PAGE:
5 Elizabeth Struthers Malbon, Mark's Jesus: Characterization as Narrative Christology (Waco: Baylor University Press, 2009), 71; (italics mine).

2 comments:

Ardel Caneday said...

Good work, Matthew.

I may be incorrect concerning what I say in the following. If so, someone may correct me.

Just this morning I was teaching on Mark 9:2-29, where, after Jesus and his three selected disciples come down from the mountain following Jesus' transfiguration, they come upon a confused scene in which the other disciples have not been able to expel a tormenting demon from a man's afflicted son. After some verbal exchange, Jesus casts the demon out.

Then Mark's Gospel tells us, "And when he had entered the house, his disciples asked him privately, 'Why could we not cast it out?' And he said to them, 'This kind cannot be driven out by anything but prayer.'”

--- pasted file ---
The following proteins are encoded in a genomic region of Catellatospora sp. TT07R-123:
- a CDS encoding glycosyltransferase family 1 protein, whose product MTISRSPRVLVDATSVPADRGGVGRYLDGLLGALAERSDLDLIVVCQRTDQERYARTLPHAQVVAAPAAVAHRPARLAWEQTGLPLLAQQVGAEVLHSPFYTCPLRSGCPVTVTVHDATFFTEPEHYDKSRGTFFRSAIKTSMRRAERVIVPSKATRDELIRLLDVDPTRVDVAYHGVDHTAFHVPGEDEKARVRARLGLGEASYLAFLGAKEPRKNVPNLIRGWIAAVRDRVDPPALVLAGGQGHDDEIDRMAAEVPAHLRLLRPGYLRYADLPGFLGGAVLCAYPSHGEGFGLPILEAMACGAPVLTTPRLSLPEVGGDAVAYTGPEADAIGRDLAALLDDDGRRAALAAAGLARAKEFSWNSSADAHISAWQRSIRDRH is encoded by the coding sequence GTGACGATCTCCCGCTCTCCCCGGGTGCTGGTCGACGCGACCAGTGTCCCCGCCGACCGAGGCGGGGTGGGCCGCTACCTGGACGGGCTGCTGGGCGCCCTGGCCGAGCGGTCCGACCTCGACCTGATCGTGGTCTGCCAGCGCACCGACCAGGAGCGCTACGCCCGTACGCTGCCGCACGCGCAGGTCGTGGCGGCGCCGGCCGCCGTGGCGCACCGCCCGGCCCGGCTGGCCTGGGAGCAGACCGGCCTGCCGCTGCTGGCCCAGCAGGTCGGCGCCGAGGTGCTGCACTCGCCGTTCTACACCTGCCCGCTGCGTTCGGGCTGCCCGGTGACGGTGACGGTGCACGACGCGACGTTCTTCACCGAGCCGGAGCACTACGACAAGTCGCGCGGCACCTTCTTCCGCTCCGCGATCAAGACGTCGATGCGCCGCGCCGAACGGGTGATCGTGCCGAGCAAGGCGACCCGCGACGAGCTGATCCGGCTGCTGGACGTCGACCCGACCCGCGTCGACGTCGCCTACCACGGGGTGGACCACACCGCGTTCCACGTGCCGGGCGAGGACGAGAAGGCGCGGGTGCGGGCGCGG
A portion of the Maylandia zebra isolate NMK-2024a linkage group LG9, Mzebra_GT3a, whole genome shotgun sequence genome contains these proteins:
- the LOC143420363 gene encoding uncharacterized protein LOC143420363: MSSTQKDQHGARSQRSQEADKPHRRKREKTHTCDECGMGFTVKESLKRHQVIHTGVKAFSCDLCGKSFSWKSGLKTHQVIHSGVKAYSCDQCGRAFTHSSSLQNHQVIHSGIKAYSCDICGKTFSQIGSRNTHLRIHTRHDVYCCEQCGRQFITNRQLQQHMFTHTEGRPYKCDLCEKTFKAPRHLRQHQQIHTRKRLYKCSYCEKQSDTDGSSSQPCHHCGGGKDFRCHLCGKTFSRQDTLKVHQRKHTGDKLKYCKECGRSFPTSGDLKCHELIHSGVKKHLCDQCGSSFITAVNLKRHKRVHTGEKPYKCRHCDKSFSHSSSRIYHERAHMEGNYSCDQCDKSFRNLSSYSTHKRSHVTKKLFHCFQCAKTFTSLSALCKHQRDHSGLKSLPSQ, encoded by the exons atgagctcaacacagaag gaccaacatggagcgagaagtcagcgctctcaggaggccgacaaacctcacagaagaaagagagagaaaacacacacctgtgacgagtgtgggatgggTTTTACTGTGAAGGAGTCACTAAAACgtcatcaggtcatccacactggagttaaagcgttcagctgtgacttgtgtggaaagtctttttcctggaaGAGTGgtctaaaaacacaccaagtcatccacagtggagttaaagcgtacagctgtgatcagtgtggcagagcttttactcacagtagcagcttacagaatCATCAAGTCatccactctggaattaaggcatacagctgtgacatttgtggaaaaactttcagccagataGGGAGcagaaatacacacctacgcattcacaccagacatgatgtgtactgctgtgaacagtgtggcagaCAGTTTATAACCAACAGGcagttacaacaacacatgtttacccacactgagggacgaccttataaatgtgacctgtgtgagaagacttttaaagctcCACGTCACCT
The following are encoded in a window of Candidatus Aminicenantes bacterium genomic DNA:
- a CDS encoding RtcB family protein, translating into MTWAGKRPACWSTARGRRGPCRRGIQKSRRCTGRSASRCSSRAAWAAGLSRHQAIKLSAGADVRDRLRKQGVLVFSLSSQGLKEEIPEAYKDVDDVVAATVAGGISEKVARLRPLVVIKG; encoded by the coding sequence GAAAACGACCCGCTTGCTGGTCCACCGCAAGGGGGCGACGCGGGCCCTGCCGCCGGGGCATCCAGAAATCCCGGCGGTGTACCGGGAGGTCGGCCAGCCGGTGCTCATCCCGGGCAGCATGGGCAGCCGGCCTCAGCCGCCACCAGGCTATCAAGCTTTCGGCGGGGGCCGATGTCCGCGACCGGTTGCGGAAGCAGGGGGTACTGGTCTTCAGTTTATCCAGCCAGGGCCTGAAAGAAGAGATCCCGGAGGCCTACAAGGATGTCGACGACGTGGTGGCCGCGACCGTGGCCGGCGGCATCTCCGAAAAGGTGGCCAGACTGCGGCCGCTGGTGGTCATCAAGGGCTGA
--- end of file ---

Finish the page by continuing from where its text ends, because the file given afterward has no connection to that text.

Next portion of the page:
True to Mark's subtle way, this is a powerful declaration by Jesus of his own deity. Is it not? The disciples could not expel the demon because they were not praying to God, asking for the boy's deliverance. They took the matter into their own hands. Jesus does not need to pray in order to cast out the demon; Jesus directly exorcises the demon. In other words, he need not pray because he is deity. Mark is subtly telling us that Deity takes on the demon directly; the Divine One, Jesus, one worthy of receiving prayers, need not himself pray but simply speak the word, and the demon flees.